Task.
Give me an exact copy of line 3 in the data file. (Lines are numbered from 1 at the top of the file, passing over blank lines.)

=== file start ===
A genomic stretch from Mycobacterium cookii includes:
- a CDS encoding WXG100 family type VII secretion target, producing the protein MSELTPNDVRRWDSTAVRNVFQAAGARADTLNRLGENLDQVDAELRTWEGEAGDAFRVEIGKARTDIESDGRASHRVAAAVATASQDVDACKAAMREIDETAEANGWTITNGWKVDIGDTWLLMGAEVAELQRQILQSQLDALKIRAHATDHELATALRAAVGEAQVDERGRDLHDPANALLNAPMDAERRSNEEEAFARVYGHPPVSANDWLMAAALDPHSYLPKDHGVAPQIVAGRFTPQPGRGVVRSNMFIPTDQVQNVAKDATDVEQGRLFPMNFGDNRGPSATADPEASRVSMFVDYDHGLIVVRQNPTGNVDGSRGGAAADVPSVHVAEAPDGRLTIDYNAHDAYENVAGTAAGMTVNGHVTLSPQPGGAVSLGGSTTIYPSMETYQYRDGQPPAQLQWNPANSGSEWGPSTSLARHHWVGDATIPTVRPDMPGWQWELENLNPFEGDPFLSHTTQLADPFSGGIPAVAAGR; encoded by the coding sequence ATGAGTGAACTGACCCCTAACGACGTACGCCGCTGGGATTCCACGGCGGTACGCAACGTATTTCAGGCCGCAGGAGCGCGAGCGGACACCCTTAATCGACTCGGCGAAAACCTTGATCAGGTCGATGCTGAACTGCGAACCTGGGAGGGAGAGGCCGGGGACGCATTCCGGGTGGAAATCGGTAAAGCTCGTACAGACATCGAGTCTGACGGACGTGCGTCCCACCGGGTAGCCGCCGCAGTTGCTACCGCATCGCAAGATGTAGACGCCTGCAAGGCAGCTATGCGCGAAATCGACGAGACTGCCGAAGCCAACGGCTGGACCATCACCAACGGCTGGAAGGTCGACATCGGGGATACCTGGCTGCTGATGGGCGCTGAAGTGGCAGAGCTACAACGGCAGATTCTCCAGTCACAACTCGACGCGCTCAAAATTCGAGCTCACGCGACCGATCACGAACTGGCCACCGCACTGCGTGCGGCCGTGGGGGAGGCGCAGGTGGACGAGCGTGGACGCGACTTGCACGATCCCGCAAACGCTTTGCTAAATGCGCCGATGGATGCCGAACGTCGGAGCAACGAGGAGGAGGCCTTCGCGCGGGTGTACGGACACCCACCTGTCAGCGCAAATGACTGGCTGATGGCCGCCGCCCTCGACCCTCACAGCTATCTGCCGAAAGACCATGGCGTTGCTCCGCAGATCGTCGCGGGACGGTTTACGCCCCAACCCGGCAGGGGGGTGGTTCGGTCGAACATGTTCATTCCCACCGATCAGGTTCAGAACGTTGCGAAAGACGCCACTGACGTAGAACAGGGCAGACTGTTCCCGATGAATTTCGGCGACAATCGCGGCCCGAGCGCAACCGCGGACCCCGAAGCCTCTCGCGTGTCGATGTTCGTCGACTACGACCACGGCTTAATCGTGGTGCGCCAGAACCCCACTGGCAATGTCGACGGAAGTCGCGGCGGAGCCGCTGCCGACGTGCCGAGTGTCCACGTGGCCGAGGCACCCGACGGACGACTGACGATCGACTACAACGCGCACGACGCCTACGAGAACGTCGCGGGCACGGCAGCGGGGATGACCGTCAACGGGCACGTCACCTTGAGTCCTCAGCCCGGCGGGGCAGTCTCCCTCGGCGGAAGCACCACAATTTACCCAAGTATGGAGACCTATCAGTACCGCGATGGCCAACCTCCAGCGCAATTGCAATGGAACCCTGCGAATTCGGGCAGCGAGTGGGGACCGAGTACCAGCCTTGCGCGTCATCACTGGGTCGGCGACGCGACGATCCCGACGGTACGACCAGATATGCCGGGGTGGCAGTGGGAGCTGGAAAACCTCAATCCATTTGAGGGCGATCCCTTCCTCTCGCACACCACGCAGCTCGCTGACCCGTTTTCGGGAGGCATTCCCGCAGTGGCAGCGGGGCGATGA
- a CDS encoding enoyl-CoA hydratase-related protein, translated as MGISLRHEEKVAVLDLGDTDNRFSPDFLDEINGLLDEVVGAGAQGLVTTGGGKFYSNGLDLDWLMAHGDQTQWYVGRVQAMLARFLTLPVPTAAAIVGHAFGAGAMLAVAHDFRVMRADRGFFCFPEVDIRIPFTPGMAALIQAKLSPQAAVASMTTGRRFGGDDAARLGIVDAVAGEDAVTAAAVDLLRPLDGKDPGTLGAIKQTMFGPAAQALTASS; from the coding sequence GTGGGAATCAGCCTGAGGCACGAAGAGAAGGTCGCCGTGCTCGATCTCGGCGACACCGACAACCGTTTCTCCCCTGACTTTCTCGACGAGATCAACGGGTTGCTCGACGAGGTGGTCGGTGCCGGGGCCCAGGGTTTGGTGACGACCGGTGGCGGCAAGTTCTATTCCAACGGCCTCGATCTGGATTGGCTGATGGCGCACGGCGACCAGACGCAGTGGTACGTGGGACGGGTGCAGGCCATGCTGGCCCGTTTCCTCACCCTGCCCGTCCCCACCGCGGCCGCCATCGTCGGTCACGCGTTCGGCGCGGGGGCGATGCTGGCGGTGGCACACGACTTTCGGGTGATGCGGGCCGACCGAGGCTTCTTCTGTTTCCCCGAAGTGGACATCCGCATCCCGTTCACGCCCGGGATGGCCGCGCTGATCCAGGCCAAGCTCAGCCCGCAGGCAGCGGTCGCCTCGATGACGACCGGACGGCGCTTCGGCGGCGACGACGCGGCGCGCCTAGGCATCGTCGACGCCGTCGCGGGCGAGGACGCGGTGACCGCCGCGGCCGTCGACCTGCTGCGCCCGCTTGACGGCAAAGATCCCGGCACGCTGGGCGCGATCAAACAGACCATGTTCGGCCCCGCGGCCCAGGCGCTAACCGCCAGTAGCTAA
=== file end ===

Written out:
- a CDS encoding enoyl-CoA hydratase-related protein, translated as MGISLRHEEKVAVLDLGDTDNRFSPDFLDEINGLLDEVVGAGAQGLVTTGGGKFYSNGLDLDWLMAHGDQTQWYVGRVQAMLARFLTLPVPTAAAIVGHAFGAGAMLAVAHDFRVMRADRGFFCFPEVDIRIPFTPGMAALIQAKLSPQAAVASMTTGRRFGGDDAARLGIVDAVAGEDAVTAAAVDLLRPLDGKDPGTLGAIKQTMFGPAAQALTASS; from the coding sequence GTGGGAATCAGCCTGAGGCACGAAGAGAAGGTCGCCGTGCTCGATCTCGGCGACACCGACAACCGTTTCTCCCCTGACTTTCTCGACGAGATCAACGGGTTGCTCGACGAGGTGGTCGGTGCCGGGGCCCAGGGTTTGGTGACGACCGGTGGCGGCAAGTTCTATTCCAACGGCCTCGATCTGGATTGGCTGATGGCGCACGGCGACCAGACGCAGTGGTACGTGGGACGGGTGCAGGCCATGCTGGCCCGTTTCCTCACCCTGCCCGTCCCCACCGCGGCCGCCATCGTCGGTCACGCGTTCGGCGCGGGGGCGATGCTGGCGGTGGCACACGACTTTCGGGTGATGCGGGCCGACCGAGGCTTCTTCTGTTTCCCCGAAGTGGACATCCGCATCCCGTTCACGCCCGGGATGGCCGCGCTGATCCAGGCCAAGCTCAGCCCGCAGGCAGCGGTCGCCTCGATGACGACCGGACGGCGCTTCGGCGGCGACGACGCGGCGCGCCTAGGCATCGTCGACGCCGTCGCGGGCGAGGACGCGGTGACCGCCGCGGCCGTCGACCTGCTGCGCCCGCTTGACGGCAAAGATCCCGGCACGCTGGGCGCGATCAAACAGACCATGTTCGGCCCCGCGGCCCAGGCGCTAACCGCCAGTAGCTAA